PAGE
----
While Berlin’s weather is too unpredictable to count on it, at least you don’t have to worry about always having to find the appropriate outfit for the current circumstances. Berliners tend to be quite liberal as far as putting together a look goes. Or taking a look apart, for that matter: showing some skin is often a viable option. At the first glance, it might look like they’re just throwing on random stuff they just picked up at Humana, but there’s a logic to this aesthetic madness.
Together with the illustrator Sophia Halamoda, we’ve analyzed some of the most prevailing Hauptstadt fashion trends for our book Like A Berliner (available here) and extracted some advice for you on how to get the Berlin look from the chapter Look Like A Berliner!
photos: re-nt, Julian Zigerli.
Since our first article about designer face masks from Berlin that came out in April and featured 7 different designers who were amongst the first to produce masks a lot has changed. The senate has imposed rules that it’s compulsory to wear masks in public transport and shops. But also many more designers have decided to create masks with their own style so we have some good looking alternatives to the self-made ones or the ugly blue hospital ones. In the end, we have to wear these on our faces, so at least they should look good somehow, right?
With so many more options on the market, we thought it’s about time to make another designer face mask guide for you. We are glad to be able to support some local small businesses with our guide and give our readers some pointers on where they can get what they need. We decided not to repeat any of the designers from our first guide as this one still is new and valid. So please see this as the second part, you can find the designers from the first part right here.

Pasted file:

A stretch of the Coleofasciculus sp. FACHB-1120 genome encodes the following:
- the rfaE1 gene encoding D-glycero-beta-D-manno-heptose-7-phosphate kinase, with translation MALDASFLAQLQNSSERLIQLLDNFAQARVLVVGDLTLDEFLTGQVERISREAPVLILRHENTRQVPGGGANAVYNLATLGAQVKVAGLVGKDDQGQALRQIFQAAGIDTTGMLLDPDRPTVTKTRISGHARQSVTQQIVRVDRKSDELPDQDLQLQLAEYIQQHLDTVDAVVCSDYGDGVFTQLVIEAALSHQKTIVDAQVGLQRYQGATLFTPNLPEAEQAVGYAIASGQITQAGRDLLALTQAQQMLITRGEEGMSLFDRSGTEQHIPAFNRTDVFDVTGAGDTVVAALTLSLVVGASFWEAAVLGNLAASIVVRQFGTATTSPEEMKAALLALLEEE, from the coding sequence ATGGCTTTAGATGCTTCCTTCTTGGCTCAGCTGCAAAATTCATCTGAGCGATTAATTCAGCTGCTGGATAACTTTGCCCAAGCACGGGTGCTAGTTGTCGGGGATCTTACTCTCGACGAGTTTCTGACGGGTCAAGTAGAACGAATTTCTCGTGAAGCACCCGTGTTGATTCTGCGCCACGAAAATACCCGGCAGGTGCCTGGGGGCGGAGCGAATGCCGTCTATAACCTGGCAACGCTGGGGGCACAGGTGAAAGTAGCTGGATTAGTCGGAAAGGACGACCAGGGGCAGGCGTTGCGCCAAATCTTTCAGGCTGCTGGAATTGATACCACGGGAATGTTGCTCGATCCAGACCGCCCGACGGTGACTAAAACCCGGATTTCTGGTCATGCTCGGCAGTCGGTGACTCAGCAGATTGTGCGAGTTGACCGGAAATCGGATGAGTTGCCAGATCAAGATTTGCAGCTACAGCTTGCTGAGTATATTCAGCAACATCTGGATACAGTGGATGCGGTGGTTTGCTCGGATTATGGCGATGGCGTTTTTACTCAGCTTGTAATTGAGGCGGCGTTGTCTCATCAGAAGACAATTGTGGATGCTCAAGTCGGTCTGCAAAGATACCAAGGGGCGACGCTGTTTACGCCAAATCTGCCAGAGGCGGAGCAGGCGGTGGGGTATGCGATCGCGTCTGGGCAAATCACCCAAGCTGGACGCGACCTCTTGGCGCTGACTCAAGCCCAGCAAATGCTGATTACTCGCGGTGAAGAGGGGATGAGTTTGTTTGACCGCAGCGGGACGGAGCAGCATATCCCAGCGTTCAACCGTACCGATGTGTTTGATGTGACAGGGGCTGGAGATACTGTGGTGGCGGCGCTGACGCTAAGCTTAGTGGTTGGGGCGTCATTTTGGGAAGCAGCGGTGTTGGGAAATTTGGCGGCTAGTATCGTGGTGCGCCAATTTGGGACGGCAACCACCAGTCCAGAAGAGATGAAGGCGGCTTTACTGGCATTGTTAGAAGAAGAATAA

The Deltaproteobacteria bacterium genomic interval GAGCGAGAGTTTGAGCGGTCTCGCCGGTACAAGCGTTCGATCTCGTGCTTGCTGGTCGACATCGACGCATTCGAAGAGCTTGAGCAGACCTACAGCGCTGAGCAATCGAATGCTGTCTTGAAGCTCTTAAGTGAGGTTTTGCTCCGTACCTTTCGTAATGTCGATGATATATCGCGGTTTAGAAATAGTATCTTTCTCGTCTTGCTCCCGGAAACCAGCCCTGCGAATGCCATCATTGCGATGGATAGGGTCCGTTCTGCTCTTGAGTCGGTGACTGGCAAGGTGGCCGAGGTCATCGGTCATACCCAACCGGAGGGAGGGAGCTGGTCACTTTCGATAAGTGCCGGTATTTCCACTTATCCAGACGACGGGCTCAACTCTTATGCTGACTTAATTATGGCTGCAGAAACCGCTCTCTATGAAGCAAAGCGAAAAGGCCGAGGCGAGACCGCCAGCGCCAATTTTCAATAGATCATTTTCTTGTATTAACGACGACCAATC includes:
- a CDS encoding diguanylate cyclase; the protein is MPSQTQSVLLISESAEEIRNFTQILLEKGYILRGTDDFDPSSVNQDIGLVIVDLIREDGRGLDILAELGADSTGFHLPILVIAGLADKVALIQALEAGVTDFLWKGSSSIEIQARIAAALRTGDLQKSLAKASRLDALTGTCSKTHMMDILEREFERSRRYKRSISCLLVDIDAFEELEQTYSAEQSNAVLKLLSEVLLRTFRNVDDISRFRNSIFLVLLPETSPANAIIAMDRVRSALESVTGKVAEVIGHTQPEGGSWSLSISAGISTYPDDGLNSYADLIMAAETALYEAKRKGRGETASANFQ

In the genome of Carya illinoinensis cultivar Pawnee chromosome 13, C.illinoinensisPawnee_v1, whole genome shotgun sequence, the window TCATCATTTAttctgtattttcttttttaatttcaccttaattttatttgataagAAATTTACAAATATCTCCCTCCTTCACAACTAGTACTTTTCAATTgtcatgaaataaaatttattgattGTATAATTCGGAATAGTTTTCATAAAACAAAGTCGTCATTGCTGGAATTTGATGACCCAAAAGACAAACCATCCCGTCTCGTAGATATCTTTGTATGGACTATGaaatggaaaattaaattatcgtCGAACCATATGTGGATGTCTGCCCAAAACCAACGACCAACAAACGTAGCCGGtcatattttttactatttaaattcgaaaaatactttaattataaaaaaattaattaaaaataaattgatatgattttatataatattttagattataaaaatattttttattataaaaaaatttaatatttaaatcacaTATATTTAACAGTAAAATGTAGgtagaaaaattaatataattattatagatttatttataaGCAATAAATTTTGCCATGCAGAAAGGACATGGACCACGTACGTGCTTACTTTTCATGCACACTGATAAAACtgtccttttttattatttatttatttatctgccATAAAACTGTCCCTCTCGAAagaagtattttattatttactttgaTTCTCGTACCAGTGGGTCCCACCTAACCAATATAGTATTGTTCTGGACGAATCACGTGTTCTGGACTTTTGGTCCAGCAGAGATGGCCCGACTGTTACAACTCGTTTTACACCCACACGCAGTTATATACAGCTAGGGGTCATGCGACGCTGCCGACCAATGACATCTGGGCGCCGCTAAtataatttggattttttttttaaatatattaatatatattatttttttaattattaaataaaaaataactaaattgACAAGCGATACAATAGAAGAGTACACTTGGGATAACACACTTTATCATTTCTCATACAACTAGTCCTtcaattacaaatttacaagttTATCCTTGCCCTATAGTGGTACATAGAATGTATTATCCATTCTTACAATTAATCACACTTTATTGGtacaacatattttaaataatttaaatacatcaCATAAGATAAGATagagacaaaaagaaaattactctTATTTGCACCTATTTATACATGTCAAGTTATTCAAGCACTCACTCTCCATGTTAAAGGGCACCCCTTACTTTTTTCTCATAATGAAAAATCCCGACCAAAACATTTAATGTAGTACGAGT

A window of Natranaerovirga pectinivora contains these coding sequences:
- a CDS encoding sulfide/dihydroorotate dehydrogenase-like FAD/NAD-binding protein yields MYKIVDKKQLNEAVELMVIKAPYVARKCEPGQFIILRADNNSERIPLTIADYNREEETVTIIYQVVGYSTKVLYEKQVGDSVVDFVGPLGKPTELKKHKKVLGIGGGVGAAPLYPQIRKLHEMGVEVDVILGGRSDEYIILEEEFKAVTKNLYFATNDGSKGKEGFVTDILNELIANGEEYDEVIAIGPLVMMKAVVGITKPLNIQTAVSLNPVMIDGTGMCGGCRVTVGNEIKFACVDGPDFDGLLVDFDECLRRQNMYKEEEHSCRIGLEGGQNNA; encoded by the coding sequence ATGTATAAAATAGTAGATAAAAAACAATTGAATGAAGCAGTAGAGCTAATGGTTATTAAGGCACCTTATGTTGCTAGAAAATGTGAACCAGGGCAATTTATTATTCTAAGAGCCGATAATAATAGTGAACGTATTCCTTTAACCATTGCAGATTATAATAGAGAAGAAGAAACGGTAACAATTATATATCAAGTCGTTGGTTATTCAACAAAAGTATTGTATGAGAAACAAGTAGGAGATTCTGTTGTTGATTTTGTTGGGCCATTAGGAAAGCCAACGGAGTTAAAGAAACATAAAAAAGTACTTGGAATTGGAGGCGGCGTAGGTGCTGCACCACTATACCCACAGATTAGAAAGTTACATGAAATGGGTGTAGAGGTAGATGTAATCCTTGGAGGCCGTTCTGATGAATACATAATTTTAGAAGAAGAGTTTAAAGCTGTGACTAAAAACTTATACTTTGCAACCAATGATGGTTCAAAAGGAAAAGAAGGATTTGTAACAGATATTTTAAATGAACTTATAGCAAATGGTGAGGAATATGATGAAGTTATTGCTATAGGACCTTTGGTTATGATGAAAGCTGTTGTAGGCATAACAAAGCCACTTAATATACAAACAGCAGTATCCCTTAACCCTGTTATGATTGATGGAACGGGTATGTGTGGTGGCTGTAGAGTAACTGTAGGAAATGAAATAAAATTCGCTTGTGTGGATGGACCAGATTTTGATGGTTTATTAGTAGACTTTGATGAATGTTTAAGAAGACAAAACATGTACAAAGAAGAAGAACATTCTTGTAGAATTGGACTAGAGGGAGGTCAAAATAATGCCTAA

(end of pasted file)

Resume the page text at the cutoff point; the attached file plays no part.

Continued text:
Musician & Songwriter VELVE wearing I‘ VR.
I’m well aware that there is a certain controversy about self-made or non-medical face masks. The German government has so far been shy about ordering the people to wear face protection, mostly because of the extreme shortage of available certified masks but also because the effectiveness of masks is still debated. One thing is certain though: Those few countries that have a mask policy in place seem to have much flatter curves. This can, of course, have various reasons. But then again, if you just think about it. The more people wearing masks, the less those will accidentally cough or sneeze out into the open in the early stages of infection when they are the most contagious and the least likely to show symptoms yet.
While a few weeks ago the Germans seemed to be quite reluctant to wear masks, in the last week it has dramatically changed and I see a lot of people with self-made or other fabric masks out in the streets. And I do admit it does make me feel a little more safe seeing more people around wearing masks and consciously protecting others from being accidentally infected by them.
photos: Hanko Ye.
Contesting outdated social norms is in itself a favorite pastime of many Berliners, but it gets even better when the critique is accompanied by elements of the new counterculture. That’s what the Riot Pant Project is all about – read on to find out more about the subversive trend that reclaims public space from the grip of social masculinity.
It is no secret that we are huge fans of Berlin label UY. So it comes as no surprise that we were thrilled to find out that the label plans a very special extravaganza to celebrate its 5th anniversary. Combining their passion for the theatrical and their strong connection to Berlin’s nightlife the event was recently revealed to be a dance performance at Halle (the awesome location inside the building of Berghain) that will premiere tonight!
We had the chance to witness the press preview last night and of course, took the opportunity to capture some impressions for you. You can expect a grand spectacle with lots of golden outfits, a fantastic choreography by The Progressive Wave, and a soundtrack by Dasha Rush that could not be more fitting for the location. You should get tickets for the 19h or 21h show and join the after party at Berghain Kantine.